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OPHTHALMOLOGY PRACTICE
Year : 2016  |  Volume : 64  |  Issue : 10  |  Page : 767-769

Heidenhain variant of Creutzfeldt–Jakob disease in a patient who had bovine bioprosthetic valve implantation


1 Department of Ophthalmology, Baruch Padeh Medical Center, Poriya, Israel
2 Department of Internal Medicine, Emek Medical Center, Afula, Israel
3 Department of Neurology, Emek Medical Center, Afula, Israel

Correspondence Address:
Jehard Hashoul
P. O. Box: 3, Jish, Galilee 13872
Israel
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Source of Support: None, Conflict of Interest: None


DOI: 10.4103/0301-4738.195003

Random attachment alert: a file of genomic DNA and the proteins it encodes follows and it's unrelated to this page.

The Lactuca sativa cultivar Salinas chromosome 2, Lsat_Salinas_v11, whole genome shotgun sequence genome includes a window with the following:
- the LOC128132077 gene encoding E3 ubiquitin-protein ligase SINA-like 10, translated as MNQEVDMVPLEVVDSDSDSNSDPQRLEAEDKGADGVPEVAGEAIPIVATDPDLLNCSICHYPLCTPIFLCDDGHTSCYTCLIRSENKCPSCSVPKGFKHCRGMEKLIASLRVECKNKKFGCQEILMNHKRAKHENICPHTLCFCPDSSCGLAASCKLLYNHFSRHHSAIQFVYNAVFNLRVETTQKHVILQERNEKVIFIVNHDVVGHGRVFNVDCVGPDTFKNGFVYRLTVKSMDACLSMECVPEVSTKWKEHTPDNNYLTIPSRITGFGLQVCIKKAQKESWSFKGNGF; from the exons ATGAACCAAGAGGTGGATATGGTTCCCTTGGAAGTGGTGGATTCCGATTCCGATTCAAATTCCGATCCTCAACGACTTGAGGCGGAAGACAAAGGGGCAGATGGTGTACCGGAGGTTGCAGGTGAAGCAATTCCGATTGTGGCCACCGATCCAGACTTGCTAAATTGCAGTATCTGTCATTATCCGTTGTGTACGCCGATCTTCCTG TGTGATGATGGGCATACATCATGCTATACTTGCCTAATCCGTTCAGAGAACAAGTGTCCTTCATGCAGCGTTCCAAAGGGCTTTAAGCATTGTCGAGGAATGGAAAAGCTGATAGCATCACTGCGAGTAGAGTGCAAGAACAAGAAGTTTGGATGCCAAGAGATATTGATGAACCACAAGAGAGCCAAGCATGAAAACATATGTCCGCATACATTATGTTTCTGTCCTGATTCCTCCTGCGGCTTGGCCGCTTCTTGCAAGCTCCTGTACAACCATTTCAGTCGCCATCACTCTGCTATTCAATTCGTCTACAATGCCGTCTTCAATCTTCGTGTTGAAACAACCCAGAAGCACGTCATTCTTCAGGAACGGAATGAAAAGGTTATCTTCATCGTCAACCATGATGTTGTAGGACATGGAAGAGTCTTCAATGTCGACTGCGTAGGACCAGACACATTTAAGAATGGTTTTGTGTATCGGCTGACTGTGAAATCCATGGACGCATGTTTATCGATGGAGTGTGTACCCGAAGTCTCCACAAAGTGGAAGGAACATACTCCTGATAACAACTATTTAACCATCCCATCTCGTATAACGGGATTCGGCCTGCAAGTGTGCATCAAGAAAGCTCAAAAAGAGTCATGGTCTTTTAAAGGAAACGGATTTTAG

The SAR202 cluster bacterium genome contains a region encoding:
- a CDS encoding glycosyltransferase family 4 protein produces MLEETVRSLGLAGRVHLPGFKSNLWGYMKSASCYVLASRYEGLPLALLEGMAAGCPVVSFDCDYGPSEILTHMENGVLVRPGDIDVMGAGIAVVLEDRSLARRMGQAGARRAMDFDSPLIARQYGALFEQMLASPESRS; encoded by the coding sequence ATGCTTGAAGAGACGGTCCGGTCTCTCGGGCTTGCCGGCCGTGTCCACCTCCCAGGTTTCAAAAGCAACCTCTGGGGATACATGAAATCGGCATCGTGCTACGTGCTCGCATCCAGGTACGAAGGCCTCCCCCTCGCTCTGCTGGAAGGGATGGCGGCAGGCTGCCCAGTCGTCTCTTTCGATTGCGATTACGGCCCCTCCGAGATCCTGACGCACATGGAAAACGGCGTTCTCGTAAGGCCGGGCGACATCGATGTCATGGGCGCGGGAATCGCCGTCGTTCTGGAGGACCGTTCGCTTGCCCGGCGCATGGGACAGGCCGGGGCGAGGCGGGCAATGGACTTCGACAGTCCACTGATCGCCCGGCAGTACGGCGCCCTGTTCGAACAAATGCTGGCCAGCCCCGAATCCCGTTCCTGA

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Creutzfeldt–Jakob disease (CJD) is a rare neurodegenerative disorder characterized by rapidly progressing dementia, general neurologic deterioration, and death. When the leading symptoms are visual disturbances, it is termed as the Heidenhain variant of CJD (HvCJD). CJD was reported following prion-contaminated pericardium transplants but never after bovine bioprosthetic cardiac valve. In this case report, we describe HvCJD in a patient who had a bovine bioprosthetic cardiac valve implant. An 82-year-old-woman was referred to neuro-ophthalmology clinic for unexplained visual loss that started 1 month previously. Medical history included aortic valve replacement with bovine bioprosthetic valve. On examination, best-corrected visual acuity was 20/120 in the right eye and 20/200 in the left eye; otherwise, the eye examination was normal. Humphrey visual fields revealed complete right homonymous hemianopsia. Magnetic resonance imaging (MRI) demonstrated nonspecific white matter changes. A week later, she was hospitalized due to memory impairment; repeated MRI and total body computed tomography scan showed no significant findings. Electroencephalography recordings and extremely elevated cerebrospinal fluid tau protein were compatible with CJD. The patient died 3 weeks later; autopsy was not performed. The patient had HvCJD. Ophthalmologists being first to see these patients should be aware of this diagnosis. Contaminated bovine bioprosthetic valve might be another source for prion disease. Further research is required to establish this issue.


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